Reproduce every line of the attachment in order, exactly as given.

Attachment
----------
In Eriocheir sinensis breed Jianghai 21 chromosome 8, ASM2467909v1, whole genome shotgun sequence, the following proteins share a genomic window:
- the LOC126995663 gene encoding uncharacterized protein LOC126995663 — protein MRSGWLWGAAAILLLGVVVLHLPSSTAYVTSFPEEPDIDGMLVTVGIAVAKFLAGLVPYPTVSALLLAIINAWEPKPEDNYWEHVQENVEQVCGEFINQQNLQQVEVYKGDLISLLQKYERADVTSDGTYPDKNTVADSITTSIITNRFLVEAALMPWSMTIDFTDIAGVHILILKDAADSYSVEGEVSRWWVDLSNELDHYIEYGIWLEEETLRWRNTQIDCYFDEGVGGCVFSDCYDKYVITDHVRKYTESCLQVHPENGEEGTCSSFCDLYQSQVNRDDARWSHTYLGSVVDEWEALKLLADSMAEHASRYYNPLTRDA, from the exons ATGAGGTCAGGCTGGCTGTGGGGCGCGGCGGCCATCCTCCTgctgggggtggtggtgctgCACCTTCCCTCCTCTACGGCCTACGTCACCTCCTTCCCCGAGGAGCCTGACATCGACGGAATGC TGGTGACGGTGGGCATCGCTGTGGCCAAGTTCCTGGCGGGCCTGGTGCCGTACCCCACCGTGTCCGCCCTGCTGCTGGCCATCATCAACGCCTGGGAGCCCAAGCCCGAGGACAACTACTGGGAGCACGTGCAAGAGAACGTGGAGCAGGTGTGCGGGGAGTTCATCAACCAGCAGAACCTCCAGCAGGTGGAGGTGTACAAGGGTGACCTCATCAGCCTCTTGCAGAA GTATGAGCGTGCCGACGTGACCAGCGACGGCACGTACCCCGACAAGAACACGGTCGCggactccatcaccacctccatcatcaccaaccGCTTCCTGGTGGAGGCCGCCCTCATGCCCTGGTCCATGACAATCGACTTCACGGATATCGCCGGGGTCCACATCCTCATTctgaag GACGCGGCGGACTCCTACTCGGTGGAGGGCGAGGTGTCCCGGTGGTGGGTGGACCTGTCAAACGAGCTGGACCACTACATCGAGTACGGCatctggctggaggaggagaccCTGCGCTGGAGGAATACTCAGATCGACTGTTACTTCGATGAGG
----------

In Eriocheir sinensis breed Jianghai 21 chromosome 8, ASM2467909v1, whole genome shotgun sequence, the following proteins share a genomic window:
- the LOC126995663 gene encoding uncharacterized protein LOC126995663 — protein MRSGWLWGAAAILLLGVVVLHLPSSTAYVTSFPEEPDIDGMLVTVGIAVAKFLAGLVPYPTVSALLLAIINAWEPKPEDNYWEHVQENVEQVCGEFINQQNLQQVEVYKGDLISLLQKYERADVTSDGTYPDKNTVADSITTSIITNRFLVEAALMPWSMTIDFTDIAGVHILILKDAADSYSVEGEVSRWWVDLSNELDHYIEYGIWLEEETLRWRNTQIDCYFDEGVGGCVFSDCYDKYVITDHVRKYTESCLQVHPENGEEGTCSSFCDLYQSQVNRDDARWSHTYLGSVVDEWEALKLLADSMAEHASRYYNPLTRDA, from the exons ATGAGGTCAGGCTGGCTGTGGGGCGCGGCGGCCATCCTCCTgctgggggtggtggtgctgCACCTTCCCTCCTCTACGGCCTACGTCACCTCCTTCCCCGAGGAGCCTGACATCGACGGAATGC TGGTGACGGTGGGCATCGCTGTGGCCAAGTTCCTGGCGGGCCTGGTGCCGTACCCCACCGTGTCCGCCCTGCTGCTGGCCATCATCAACGCCTGGGAGCCCAAGCCCGAGGACAACTACTGGGAGCACGTGCAAGAGAACGTGGAGCAGGTGTGCGGGGAGTTCATCAACCAGCAGAACCTCCAGCAGGTGGAGGTGTACAAGGGTGACCTCATCAGCCTCTTGCAGAA GTATGAGCGTGCCGACGTGACCAGCGACGGCACGTACCCCGACAAGAACACGGTCGCggactccatcaccacctccatcatcaccaaccGCTTCCTGGTGGAGGCCGCCCTCATGCCCTGGTCCATGACAATCGACTTCACGGATATCGCCGGGGTCCACATCCTCATTctgaag GACGCGGCGGACTCCTACTCGGTGGAGGGCGAGGTGTCCCGGTGGTGGGTGGACCTGTCAAACGAGCTGGACCACTACATCGAGTACGGCatctggctggaggaggagaccCTGCGCTGGAGGAATACTCAGATCGACTGTTACTTCGATGAGG